Outbound marketing is that traditional form of advertising that we all grow up with and that still surrounds us today. In fact, this type of marketing to the masses is everywhere. We all know that we can not walk down the street, open a magazine or switch on the television without seeing it, but advertisements accost us on escalator hand rails, inside golf holes, in public toilet cubicles, even on grocery registers. Every space deemed seeable to the public is strewn with advertising – and so it is no wonder that we have learnt to turn a blind eye to much of it; Which here lies the problem with outbound marketing. Not only do people grow annoyed by interruptive advertising, you are also less likely to find that one fish that wants what you've got if you throw a line out into the ocean.

Get found by the people that are looking

So what exactly does inbound marketing entail? In a nutshell, it is getting yourself or your business 'found' by people that are already out there searching for what you're offering. Through the Internet, you have access to millions of people worldwide, so of course (with the right strategy) you'll be able to find the group that is hunting for you. Inbound marketing also involves giving those potential customers what they want, in order to attract them to your business and brand.

Using digital media online is the surest way of successful inbound marketing. Social networking sites are great, as you not only establish your brand and place within the community, but attract those that are interested in what you have to sell or offer. And once those people are a part of your network, they are most likely there to stay, as long as you keep on giving them what they wanted in the first place. Take Facebook, for example. As people like what they see and join your Facebook group, or become your 'friend', you have a ready-made relationship with consumers that want exactly what you have. Pizza Hut, for example, has more than one million fans on Facebook – not only a testament to others of their popularity, but that is one million consumers that have a very high chance of consuming (pardon the pun) whatever new things Pizza Hut offers . That's effective inbound marketing.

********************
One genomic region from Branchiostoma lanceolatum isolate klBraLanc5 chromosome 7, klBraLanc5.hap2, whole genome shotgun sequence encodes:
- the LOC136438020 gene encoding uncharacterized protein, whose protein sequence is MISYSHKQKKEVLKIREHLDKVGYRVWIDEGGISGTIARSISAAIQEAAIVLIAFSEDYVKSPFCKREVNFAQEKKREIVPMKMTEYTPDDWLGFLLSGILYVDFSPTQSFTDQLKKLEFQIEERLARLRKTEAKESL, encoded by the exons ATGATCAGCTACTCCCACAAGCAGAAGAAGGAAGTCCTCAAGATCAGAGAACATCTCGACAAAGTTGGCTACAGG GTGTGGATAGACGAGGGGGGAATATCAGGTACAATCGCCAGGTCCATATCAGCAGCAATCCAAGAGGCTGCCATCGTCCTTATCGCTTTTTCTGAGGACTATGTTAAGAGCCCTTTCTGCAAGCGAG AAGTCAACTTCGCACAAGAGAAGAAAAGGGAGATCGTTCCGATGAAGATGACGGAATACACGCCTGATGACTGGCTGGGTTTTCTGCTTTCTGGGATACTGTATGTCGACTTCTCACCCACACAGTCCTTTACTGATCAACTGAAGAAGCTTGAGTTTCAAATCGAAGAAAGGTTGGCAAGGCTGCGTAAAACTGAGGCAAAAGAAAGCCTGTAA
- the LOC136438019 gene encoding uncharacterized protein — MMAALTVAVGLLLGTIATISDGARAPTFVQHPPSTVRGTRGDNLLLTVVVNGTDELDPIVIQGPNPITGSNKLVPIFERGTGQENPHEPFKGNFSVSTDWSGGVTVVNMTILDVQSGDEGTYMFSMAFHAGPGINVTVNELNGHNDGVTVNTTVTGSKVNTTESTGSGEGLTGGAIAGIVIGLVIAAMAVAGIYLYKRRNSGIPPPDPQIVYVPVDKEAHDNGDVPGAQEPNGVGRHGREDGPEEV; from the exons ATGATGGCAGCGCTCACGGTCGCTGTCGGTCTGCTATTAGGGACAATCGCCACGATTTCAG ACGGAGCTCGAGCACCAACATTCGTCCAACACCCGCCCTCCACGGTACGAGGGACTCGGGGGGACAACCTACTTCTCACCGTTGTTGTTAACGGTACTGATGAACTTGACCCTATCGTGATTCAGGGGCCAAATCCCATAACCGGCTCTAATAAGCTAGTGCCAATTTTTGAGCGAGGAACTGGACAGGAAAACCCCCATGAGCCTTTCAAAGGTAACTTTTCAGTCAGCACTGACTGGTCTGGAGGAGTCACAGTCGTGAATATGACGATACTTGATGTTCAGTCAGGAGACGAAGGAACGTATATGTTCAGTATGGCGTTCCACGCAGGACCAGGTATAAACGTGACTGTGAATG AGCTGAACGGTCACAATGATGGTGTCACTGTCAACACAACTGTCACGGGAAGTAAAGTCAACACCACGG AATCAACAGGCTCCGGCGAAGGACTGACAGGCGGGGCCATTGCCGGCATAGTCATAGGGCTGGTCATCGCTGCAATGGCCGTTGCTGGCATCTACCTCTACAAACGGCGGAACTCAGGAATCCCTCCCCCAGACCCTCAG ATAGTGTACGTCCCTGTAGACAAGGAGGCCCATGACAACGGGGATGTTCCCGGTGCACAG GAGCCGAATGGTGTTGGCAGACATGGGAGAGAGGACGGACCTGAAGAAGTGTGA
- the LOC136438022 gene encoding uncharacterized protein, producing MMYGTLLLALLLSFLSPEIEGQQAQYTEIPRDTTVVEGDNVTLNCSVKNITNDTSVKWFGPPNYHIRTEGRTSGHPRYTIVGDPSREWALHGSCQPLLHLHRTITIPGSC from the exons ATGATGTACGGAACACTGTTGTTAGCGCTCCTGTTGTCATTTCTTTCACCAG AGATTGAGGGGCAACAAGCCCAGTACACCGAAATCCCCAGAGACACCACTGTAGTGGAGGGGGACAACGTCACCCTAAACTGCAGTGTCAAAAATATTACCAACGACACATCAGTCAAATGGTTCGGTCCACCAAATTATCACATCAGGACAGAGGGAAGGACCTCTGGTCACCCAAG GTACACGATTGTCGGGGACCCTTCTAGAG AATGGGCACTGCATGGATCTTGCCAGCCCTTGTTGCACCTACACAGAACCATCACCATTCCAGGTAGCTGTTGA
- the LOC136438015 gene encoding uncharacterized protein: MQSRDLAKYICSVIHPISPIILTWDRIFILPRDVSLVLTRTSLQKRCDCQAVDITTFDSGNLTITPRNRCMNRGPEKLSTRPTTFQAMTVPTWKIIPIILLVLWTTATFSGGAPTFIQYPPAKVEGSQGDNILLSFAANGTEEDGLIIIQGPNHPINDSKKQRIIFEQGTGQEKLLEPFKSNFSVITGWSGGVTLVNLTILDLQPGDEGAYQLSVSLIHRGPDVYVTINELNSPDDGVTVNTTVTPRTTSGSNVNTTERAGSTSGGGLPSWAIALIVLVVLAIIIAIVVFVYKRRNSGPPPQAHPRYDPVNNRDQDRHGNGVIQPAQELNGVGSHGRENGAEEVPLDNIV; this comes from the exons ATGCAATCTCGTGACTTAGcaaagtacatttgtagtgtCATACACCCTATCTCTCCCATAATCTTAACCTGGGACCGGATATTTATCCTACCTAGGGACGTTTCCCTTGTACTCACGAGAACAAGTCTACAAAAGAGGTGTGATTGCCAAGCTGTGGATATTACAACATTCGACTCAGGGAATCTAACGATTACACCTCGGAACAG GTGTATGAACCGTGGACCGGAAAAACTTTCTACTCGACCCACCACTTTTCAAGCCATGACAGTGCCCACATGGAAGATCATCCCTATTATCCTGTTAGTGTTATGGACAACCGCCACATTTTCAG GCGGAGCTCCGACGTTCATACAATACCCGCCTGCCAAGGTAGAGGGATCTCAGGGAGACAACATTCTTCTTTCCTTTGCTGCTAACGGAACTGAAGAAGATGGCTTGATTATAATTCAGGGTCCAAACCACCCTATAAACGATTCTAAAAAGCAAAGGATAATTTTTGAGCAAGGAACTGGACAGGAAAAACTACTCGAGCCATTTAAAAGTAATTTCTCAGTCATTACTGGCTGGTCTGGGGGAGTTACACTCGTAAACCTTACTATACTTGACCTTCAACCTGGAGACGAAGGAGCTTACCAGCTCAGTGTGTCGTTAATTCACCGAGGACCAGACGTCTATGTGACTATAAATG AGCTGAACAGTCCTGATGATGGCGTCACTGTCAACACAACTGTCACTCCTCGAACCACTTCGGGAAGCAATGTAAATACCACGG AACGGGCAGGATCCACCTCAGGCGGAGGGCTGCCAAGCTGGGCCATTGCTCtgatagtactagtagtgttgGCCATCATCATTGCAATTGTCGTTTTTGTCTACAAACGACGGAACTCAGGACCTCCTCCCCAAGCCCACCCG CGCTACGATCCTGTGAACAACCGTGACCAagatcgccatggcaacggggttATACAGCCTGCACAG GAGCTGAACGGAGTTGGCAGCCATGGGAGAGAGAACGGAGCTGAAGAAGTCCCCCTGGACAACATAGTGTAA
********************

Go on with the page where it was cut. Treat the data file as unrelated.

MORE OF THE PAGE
Two-way = double the results

It is generally accepted that people do not like one-way communication on the Internet. With collaborative communication one of its greatest attractions, the World Wide Web has boundless opportunities for businesses to connect directly and personally with their customers, or would-be customers. Inbound marketing makes use of this in its two-way communication. Involving the consumer means the consumer feels good, and that's what you want. That way, your customers stick with you. Nobody likes feeling as if they're just a number. Say you're walking along and see huge billboard. You may like what you see, but then you walk away and may very well forget what you saw. Compare this to an online medium such as a forum, where you see others talking about a particular product, see good reviews, read the company's notes – you're definitely more more likely to get involved and become a customer, right?

Love the one you're with

So the idea of ​​inbound marketing is that you are reaching those that want to be reached. You have a better chance of building up a solid and long lasting relationship with the customer, so that when it comes to marketing, they do not mind you 'interrupting' them every now and again with special offers and new products. You've been quite willing to accept a call in the middle of a night from your mum or brother, because you'd assume it was important and necessary. Not so much if you did not recognize the number, though. The same works for marketing – being familiar with a consumer through two-way, online communication mediums means that your 'call' will be answered.

Perhaps you need to take a look at your current marketing strategy and see if there is enough inbound marketing. Remember, inbound marketing not only invites the customer 'in', building that relationship, but you become a larger part of that person's online life, and extremely lead to more a higher conversion rate.